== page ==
Research Article: Interrupted time series analysis of free maternity services policy in Nyamira County, Western Kenya

Date Published: May 8, 2019

Publisher: Public Library of Science

Author(s): Henry Owuor, Asito Stephen Amolo, Sharon Mary Brownie.


The Government of Kenya instituted the free maternity services (FMS) policy to improve utilization of maternal healthcare services and thus improve maternal health. The aim of this study was to evaluate the effect of the FMS policy on the uptake of maternal health services in Nyamira County in western Kenya.

An interrupted time series study design was used to design the study and to analyze the collected data. Forty-two data sets were collected for each outcome variable i.e. 24 pre- and 18 post-intervention. Monthly data was abstracted from the District Health Information System-2 (DHIS-2) and verified using facility data. The collected data was then keyed into SPSS-17, cleaned and analyzed.

During the study period, there was a significant increase in births attended by skilled attendants up to the 12th month (p<0.05) and caesarean section up to the ninth month (p<0.05). There was a decrease in obstetric complications up to the 12 month (p<0.05). In addition there was a significant increase in institutional maternal mortality ratio (iMMR) in the 12th and 18th months (p<0.05) following the implementation of free maternity service policy. There was a significant increase in deliveries in hospitals from the 1st to the 18th month (p<0.05) whereas in primary health care facilities the increase in deliveries was only significant up to the 6th month (p<0.05). The FMS policy led to progress towards improving maternal health by improving access to maternal health services. The improved utilization of maternal health services was more marked in hospitals. There was a worsening of institutional maternal mortality ratio.

Partial Text

User fees are charges levied at the point of use of any aspect of health services [1]. User fees for health services were introduced or substantially increased in African countries following the 1987 joint World Health Organization/United Nations Children’s Fund Bamako Initiative whose aim was to address severe problems in the financing of maternity care [1]. User charges for essential drugs were also introduced to generate funds to improve the quality of health services and equity in access to these services [1]. However, user fees have seldom produced these intended benefits [2, 3]. Instead, they have been a significant barrier to access of maternal health care services in Kenya [2]. Studies done between 2003 and 2006 in three African countries (Burkina Faso, Kenya and Tanzania) found that the mean cost of a normal or a complicated delivery in Kenya was US$18.4 compared to US$ 7.9 and US$5.1 for Burkina Faso and Tanzania respectively [4]. This has made user fees a prohibitive barrier to access to essential services even in Kenya [5].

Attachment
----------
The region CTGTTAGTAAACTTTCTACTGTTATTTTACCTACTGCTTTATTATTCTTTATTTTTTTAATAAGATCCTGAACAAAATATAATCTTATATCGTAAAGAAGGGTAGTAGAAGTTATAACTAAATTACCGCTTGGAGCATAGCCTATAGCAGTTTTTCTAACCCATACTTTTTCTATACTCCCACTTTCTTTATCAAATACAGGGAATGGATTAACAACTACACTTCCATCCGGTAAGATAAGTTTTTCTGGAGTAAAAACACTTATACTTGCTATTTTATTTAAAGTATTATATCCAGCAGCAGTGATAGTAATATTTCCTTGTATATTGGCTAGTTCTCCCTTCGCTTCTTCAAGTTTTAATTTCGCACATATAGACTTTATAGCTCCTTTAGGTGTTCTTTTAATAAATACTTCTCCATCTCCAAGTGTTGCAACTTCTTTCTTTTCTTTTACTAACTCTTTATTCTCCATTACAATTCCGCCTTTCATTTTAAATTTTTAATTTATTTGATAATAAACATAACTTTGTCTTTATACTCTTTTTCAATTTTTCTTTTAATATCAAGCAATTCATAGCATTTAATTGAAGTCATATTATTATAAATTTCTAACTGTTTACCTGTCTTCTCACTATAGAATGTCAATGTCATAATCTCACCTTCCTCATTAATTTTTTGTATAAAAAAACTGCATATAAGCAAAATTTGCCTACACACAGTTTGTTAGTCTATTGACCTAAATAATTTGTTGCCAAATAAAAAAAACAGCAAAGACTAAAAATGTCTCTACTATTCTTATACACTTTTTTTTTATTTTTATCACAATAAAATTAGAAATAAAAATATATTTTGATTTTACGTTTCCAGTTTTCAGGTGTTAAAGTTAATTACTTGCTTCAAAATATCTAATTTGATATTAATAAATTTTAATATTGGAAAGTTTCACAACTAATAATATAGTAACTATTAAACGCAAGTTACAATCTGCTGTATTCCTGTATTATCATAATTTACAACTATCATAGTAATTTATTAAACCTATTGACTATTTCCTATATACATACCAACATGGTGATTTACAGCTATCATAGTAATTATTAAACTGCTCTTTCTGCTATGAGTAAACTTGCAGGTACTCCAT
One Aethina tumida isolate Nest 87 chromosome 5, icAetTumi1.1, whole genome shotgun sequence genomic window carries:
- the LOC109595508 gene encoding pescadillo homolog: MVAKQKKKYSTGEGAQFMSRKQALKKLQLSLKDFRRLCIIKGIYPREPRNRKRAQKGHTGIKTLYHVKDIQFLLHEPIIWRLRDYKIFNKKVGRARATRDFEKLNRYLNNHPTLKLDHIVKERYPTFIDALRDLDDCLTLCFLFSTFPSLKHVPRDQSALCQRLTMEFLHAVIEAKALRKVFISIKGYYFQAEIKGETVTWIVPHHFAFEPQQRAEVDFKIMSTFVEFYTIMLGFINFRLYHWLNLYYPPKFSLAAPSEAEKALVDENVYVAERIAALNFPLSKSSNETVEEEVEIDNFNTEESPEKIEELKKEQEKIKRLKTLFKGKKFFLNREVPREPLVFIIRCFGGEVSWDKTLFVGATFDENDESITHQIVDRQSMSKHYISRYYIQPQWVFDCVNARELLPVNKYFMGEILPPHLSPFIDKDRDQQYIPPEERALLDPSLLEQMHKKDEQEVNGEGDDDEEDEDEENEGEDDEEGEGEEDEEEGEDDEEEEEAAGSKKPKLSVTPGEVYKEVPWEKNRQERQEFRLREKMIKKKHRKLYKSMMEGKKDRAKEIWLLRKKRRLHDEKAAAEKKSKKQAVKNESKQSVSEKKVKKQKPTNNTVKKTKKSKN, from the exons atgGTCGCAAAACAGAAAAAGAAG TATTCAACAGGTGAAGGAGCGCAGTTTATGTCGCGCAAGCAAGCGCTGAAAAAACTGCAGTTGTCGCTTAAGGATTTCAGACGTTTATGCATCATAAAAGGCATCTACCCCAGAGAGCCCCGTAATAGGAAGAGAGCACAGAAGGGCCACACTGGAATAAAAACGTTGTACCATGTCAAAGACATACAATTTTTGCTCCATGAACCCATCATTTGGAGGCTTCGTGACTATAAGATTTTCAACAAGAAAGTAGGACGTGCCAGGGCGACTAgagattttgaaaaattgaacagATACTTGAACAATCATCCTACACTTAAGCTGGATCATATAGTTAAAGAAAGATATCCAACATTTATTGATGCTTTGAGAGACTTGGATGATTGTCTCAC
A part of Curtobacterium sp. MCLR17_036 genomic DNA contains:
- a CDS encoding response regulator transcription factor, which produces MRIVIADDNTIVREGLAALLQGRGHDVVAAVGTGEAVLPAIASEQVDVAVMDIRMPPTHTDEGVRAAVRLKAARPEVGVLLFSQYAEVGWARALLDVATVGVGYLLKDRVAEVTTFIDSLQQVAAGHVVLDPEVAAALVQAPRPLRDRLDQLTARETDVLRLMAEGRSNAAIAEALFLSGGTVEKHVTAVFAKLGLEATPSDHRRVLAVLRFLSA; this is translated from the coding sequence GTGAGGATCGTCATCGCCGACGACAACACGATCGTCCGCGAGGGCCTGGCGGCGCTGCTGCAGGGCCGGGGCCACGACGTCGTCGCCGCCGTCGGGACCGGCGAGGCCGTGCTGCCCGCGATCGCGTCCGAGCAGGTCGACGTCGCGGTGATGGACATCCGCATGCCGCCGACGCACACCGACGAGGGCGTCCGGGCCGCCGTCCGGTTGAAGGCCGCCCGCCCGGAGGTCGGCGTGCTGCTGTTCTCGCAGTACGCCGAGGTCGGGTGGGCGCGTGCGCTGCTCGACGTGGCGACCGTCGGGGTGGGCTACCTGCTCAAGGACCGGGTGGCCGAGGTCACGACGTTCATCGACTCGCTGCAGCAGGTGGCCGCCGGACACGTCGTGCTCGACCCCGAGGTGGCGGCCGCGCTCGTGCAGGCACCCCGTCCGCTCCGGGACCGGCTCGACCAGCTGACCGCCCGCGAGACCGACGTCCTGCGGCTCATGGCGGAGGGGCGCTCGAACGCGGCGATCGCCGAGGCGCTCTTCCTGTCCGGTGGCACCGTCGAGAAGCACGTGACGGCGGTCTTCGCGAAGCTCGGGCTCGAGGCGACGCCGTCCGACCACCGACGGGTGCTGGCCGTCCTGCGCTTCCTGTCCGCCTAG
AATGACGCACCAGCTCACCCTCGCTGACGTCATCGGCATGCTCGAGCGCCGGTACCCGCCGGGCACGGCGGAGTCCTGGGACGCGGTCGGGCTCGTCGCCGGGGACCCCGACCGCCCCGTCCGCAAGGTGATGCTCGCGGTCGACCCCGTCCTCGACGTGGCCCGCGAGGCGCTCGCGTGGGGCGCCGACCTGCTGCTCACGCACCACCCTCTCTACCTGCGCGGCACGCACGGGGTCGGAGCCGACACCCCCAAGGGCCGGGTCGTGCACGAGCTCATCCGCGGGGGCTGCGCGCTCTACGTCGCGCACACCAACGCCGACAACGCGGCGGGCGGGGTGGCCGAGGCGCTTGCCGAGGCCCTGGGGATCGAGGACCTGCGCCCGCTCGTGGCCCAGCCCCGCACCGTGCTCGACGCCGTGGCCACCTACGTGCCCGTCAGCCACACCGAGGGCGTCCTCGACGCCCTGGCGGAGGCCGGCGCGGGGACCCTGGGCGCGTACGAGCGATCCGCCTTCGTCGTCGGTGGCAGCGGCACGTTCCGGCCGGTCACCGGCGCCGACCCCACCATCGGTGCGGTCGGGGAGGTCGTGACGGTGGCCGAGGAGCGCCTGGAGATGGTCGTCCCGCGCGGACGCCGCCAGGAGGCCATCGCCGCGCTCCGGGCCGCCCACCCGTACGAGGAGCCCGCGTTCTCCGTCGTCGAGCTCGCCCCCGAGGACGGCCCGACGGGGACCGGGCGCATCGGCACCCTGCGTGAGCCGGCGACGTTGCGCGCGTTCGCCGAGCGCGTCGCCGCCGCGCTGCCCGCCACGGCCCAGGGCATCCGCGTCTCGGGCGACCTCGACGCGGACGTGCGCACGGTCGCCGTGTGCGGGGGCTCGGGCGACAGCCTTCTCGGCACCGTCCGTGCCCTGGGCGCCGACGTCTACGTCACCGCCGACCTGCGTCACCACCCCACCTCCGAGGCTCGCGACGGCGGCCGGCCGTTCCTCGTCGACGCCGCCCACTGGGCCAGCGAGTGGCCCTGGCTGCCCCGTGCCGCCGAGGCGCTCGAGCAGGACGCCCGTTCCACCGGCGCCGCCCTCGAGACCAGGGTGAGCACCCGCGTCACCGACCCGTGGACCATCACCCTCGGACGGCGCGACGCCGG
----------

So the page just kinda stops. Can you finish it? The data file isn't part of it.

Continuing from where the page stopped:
This study was approved by Jaramogi Oginga Odinga Teaching and Referral Hospital’s Ethics Review Committee, accreditation number 01713. Since this study involved data abstraction no written consent was obtained from the study participants for using their records. Participant reports/information was already anonymized and de-identified prior to data collection.

Table 1 depicts the population and service data before and after the FMS policy implementation. The populations shown represent the mid-period populations before and after the policy’s implementation. There was a 3.7% increase in the population and a 50.9% increase in deliveries attended by skilled health personnel. This was accompanied by increases in fourth ANC clinic visits and average number of CSs per month and a decline in the number of birth-related complications per month. However, there were no major differences in institutional maternal and neonatal deaths. There was an increase in deliveries attended by skilled personnel in all the sub-counties except in Borabu sub-county.

Since the start of the nationwide implementation of the free maternity services policy in June 2013, there has been progress towards improving maternal health, especially access to maternal health services, in Kenya. The improved utilization of maternal health services was more marked in hospitals. However, there is a worsening of iMMR and an insignificant decline in ANC attendance. Longer-term studies should be conducted to further characterize the effect of the policy. In addition, qualitative studies should be carried out to understand the barriers to hospital delivery in Nyamira County in the context of the FMC policy. Meanwhile PHCF should leverage on their accessibility to improve utilization of health services in these facilities.




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